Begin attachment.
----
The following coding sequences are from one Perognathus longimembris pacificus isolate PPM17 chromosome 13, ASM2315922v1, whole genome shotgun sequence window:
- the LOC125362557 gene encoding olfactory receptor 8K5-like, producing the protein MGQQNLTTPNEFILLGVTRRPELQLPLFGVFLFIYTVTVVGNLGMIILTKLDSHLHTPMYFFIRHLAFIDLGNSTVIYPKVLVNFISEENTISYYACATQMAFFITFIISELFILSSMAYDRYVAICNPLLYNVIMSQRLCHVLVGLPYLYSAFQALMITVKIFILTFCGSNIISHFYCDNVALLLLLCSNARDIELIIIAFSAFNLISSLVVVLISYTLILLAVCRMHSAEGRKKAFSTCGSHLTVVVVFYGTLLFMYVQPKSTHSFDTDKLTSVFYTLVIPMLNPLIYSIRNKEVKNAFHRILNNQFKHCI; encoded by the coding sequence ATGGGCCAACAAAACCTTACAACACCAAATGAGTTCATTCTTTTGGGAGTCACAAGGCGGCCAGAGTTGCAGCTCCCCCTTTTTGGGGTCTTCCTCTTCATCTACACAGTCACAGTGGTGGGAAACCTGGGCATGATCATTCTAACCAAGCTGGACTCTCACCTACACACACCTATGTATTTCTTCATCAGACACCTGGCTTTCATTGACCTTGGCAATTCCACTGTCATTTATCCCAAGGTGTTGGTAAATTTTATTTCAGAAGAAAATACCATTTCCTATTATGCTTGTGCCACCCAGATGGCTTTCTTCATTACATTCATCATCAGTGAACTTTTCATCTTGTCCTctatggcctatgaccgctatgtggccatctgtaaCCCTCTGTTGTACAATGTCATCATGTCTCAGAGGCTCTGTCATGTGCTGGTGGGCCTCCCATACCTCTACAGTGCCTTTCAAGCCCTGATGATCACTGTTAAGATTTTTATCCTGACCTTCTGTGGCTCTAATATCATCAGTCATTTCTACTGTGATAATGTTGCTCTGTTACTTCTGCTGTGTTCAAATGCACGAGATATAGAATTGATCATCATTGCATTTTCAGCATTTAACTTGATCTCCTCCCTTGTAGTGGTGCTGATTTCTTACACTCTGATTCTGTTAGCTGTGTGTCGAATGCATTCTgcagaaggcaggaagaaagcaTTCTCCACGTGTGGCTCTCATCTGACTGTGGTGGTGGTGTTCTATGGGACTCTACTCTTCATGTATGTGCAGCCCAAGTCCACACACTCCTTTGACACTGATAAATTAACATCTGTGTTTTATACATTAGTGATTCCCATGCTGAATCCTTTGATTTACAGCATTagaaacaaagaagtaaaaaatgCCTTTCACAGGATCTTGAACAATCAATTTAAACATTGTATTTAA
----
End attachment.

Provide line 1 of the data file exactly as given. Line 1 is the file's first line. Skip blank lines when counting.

The following coding sequences are from one Perognathus longimembris pacificus isolate PPM17 chromosome 13, ASM2315922v1, whole genome shotgun sequence window: